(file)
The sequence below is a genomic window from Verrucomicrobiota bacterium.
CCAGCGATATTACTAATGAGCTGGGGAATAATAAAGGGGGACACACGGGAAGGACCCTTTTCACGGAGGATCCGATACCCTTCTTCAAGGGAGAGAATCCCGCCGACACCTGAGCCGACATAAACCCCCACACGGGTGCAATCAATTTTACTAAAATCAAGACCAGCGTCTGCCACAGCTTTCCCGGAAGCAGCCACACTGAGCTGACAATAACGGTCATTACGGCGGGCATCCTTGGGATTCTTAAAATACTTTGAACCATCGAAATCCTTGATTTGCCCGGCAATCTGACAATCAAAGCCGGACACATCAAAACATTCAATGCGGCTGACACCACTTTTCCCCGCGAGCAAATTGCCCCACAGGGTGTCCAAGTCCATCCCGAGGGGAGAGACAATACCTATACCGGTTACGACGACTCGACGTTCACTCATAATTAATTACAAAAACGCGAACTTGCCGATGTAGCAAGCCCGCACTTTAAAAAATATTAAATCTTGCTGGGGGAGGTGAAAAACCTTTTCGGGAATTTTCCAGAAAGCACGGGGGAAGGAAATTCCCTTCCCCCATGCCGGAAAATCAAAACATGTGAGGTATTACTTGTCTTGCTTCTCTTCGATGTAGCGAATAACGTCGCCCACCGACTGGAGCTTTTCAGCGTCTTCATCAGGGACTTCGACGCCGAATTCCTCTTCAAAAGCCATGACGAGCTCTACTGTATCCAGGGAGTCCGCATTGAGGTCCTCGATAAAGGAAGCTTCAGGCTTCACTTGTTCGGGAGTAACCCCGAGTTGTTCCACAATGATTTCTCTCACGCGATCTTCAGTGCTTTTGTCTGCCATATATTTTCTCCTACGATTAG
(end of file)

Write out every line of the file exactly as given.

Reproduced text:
The sequence below is a genomic window from Verrucomicrobiota bacterium.
CCAGCGATATTACTAATGAGCTGGGGAATAATAAAGGGGGACACACGGGAAGGACCCTTTTCACGGAGGATCCGATACCCTTCTTCAAGGGAGAGAATCCCGCCGACACCTGAGCCGACATAAACCCCCACACGGGTGCAATCAATTTTACTAAAATCAAGACCAGCGTCTGCCACAGCTTTCCCGGAAGCAGCCACACTGAGCTGACAATAACGGTCATTACGGCGGGCATCCTTGGGATTCTTAAAATACTTTGAACCATCGAAATCCTTGATTTGCCCGGCAATCTGACAATCAAAGCCGGACACATCAAAACATTCAATGCGGCTGACACCACTTTTCCCCGCGAGCAAATTGCCCCACAGGGTGTCCAAGTCCATCCCGAGGGGAGAGACAATACCTATACCGGTTACGACGACTCGACGTTCACTCATAATTAATTACAAAAACGCGAACTTGCCGATGTAGCAAGCCCGCACTTTAAAAAATATTAAATCTTGCTGGGGGAGGTGAAAAACCTTTTCGGGAATTTTCCAGAAAGCACGGGGGAAGGAAATTCCCTTCCCCCATGCCGGAAAATCAAAACATGTGAGGTATTACTTGTCTTGCTTCTCTTCGATGTAGCGAATAACGTCGCCCACCGACTGGAGCTTTTCAGCGTCTTCATCAGGGACTTCGACGCCGAATTCCTCTTCAAAAGCCATGACGAGCTCTACTGTATCCAGGGAGTCCGCATTGAGGTCCTCGATAAAGGAAGCTTCAGGCTTCACTTGTTCGGGAGTAACCCCGAGTTGTTCCACAATGATTTCTCTCACGCGATCTTCAGTGCTTTTGTCTGCCATATATTTTCTCCTACGATTAG